By Grzegorz Stec
In the foreseeable future — doubtful. China’s relations with many actors in the region have deteriorated significantly as a result of Beijing’s tacit support for Moscow and its revisionist agenda towards the European security framework. A case in point is provided by the China-Central and Eastern Europe (CEE) cooperation framework. Despite celebrating its 10th anniversary this April, Beijing has been unable to find a CEE country willing to host the annual summit.
How we got here
China’s engagement in the CEE was already faltering before Russia invaded Ukraine, primarily due to a sense of disenchantment with the economic performance of the 16+1 framework.
Although trade between China and the region has increased by 85 percent over the past decade according to Chinese data, the trade imbalance has grown and Chinese investments have remained low compared to those in other parts of Europe. By the end of 2021, the cumulative value of transactions in the 10 EU states still in the 16+1 totaled EUR 13.8 billion — a sum similar to the level of investment in the Netherlands alone. And of this, EUR 0.1 billion was in Lithuania, which recently left the framework. Lithuania, Czech Republic and Slovakia, in particular, have expressed their dissatisfaction by turning more to Taiwan with which they also share democratic values. The ensuing economic coercion of Lithuania over this move is another factor making business engagement with China less appealing in the region.
China’s alignment with Moscow resulted in a further, strategic dis-alignment with CEE. Security considerations have already been an important factor in many CEE states’ outlook towards China — including following a joint China-Russia naval exercise in the Baltic Sea in 2017.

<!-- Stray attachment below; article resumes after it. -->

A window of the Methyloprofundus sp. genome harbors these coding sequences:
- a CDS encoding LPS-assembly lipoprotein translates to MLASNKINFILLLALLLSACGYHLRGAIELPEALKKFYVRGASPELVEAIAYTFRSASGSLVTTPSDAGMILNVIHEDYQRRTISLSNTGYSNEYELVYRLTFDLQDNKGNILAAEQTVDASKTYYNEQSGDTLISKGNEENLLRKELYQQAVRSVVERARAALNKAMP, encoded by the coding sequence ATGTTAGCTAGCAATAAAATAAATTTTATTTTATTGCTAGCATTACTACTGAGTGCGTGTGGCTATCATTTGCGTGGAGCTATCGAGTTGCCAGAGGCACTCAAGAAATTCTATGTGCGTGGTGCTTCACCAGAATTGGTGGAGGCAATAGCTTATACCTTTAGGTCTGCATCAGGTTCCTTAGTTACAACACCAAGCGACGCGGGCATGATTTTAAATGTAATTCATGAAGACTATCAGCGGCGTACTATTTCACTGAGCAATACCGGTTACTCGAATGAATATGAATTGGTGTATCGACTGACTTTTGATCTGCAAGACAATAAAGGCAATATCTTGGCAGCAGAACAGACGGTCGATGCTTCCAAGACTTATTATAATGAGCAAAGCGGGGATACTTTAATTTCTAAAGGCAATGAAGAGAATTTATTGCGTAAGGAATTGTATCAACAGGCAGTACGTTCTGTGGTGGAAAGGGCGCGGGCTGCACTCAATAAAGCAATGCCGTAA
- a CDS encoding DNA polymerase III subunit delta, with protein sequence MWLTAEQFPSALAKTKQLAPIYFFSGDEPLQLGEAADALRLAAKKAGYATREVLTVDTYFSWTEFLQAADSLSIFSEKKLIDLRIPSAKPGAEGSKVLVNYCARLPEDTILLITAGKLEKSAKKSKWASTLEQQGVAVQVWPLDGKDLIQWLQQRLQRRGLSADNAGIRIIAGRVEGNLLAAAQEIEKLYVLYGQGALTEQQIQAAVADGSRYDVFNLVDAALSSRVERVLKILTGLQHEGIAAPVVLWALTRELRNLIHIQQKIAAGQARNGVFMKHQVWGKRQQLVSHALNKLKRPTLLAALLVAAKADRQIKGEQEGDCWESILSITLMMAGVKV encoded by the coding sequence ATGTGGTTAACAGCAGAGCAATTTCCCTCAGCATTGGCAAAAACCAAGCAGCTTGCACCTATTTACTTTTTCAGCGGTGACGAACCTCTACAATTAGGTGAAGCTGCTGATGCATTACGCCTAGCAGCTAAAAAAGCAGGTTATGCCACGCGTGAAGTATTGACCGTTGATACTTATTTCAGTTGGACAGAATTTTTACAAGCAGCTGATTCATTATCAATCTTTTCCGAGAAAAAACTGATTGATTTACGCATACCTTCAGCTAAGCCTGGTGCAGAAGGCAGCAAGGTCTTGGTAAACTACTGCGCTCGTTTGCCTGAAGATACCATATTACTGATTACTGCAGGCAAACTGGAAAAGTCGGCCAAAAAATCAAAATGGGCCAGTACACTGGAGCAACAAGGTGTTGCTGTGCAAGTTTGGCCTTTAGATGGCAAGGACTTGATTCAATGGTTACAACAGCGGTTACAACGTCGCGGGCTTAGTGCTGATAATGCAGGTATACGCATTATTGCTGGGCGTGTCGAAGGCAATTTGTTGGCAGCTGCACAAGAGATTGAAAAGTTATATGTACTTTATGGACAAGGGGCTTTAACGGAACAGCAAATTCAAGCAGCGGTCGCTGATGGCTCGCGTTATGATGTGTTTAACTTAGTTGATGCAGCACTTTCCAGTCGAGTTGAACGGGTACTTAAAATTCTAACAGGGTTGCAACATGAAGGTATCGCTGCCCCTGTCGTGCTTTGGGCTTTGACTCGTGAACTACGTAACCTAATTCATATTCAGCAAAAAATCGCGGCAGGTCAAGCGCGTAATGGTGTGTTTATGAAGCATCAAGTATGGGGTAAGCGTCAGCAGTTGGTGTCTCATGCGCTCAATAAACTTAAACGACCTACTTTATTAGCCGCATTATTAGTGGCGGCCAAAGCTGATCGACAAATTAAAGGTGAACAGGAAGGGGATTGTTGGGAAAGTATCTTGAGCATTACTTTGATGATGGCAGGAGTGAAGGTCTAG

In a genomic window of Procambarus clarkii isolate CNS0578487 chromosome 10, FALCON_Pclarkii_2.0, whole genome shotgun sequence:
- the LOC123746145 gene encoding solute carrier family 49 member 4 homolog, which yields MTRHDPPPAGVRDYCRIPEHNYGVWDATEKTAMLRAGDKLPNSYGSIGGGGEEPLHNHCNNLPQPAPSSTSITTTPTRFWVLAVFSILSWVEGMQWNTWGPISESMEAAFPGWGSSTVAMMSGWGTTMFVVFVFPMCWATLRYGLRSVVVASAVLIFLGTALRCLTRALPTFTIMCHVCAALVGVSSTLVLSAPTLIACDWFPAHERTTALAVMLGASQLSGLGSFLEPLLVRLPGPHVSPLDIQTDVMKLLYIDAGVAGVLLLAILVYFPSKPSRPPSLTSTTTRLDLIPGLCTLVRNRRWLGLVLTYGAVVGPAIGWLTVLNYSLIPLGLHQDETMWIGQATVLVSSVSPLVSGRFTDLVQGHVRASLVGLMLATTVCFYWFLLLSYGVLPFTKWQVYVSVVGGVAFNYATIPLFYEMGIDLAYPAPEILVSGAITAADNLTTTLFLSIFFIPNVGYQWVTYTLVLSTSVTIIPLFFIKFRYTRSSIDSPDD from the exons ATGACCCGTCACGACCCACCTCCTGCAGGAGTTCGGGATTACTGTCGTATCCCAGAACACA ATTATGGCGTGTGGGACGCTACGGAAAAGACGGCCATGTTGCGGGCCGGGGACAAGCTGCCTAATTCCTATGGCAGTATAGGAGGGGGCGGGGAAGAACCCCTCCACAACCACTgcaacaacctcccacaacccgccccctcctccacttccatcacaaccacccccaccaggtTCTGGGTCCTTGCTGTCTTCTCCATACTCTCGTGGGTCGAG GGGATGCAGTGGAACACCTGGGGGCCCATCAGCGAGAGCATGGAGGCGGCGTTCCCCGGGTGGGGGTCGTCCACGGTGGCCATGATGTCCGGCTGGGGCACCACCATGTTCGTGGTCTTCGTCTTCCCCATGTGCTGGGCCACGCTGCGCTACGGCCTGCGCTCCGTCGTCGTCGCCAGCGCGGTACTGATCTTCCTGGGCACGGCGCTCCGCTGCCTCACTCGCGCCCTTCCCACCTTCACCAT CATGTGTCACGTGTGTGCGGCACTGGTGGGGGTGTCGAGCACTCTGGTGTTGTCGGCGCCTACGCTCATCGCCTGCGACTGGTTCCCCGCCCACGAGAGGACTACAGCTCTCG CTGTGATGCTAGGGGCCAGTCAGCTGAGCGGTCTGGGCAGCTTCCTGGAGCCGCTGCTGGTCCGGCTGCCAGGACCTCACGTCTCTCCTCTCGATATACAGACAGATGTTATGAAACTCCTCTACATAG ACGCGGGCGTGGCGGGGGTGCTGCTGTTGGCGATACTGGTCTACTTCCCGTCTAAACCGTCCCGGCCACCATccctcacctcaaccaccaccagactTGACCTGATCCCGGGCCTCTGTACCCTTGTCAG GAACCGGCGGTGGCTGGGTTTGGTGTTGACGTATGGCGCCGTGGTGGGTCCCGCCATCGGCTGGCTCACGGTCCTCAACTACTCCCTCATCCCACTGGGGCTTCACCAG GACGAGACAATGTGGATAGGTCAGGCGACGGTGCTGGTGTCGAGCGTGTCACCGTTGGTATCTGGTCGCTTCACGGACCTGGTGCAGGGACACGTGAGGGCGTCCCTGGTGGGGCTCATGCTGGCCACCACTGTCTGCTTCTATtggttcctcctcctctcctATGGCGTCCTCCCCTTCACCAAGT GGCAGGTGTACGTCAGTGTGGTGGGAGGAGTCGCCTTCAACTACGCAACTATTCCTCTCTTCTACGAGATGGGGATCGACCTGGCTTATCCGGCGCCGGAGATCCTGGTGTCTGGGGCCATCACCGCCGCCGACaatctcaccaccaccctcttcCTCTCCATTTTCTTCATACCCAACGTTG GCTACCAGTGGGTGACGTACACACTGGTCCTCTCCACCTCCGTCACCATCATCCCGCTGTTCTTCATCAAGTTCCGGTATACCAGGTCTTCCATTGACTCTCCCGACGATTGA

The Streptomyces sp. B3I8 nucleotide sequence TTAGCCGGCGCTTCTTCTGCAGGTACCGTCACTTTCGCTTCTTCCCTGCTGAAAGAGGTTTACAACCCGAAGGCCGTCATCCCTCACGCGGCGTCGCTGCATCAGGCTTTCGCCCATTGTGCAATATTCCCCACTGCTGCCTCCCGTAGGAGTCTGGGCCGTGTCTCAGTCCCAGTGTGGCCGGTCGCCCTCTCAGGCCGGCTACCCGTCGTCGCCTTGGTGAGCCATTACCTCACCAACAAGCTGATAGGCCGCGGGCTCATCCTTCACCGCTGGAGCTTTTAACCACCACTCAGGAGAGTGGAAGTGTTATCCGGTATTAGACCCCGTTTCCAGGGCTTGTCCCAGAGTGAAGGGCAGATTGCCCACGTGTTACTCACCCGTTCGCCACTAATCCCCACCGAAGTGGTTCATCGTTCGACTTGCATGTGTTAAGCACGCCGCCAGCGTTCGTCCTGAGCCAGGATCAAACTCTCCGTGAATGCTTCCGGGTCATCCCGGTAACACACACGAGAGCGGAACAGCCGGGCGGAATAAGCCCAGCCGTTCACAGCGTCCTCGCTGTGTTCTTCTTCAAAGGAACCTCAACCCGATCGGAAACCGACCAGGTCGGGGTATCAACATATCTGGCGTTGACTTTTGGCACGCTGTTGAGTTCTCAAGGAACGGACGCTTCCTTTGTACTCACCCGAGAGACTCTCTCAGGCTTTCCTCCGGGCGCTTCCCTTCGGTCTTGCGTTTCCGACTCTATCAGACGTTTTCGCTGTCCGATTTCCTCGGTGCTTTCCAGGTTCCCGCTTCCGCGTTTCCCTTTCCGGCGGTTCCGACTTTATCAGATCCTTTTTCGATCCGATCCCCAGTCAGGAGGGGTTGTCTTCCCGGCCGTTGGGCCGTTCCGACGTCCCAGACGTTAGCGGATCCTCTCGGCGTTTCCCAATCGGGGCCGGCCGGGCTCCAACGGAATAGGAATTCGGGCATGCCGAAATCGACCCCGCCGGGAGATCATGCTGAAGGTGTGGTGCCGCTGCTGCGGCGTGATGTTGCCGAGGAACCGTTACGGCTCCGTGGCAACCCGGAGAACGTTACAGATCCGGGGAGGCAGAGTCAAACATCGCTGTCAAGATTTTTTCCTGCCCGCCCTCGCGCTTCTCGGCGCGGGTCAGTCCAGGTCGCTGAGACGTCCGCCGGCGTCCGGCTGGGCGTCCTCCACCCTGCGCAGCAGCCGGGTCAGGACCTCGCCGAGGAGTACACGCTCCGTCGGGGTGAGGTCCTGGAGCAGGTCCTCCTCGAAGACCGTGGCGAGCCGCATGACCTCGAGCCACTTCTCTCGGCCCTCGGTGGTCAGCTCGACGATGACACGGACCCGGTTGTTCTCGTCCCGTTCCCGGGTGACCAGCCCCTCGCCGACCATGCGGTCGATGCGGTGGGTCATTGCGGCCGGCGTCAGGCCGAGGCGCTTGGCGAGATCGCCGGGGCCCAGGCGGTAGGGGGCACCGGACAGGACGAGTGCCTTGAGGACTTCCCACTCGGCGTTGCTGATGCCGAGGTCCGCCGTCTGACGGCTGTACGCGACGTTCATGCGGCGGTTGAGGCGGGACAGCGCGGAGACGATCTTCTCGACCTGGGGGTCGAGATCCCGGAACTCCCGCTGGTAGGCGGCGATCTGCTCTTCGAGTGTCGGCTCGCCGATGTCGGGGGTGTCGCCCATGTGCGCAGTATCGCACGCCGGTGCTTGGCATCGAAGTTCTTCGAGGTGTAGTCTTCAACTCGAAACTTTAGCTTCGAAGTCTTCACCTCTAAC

But China’s support for the Russian invasion and the revision of NATO-based European security architecture has put Beijing at clear odds with the fundamental strategic interests of EU countries across the region. Consequently, their oftentimes tactical approach to China policy has now gained a strategic objective.
Designing damage control
To mitigate this, on April 18 Beijing dispatched its MFA Special Councilor for CEEC cooperation, Huo Yuzhen, to eight countries in the region. Her delegation was tasked with “eliminating misunderstandings regarding Russia-Ukraine conflict” (消除双方在俄乌冲突上产生的误解) and discussing ideas that could reignite CEE countries’ interest in “pragmatic cooperation” (务实合作) linked to the Belt and Road Initiative.
Huo’s team is accompanied by a group of Chinese entrepreneurs and think tankers, including researchers from the Institute of European Studies at the Chinese Academy of Social Sciences, which heads the China-CEEC Think Tanks Network.
Another delegation led by former Ambassador to Finland and Czech Republic, Ma Keqing, was dispatched to Greece and Albania, before continuing diplomatic engagements outside of the CEE.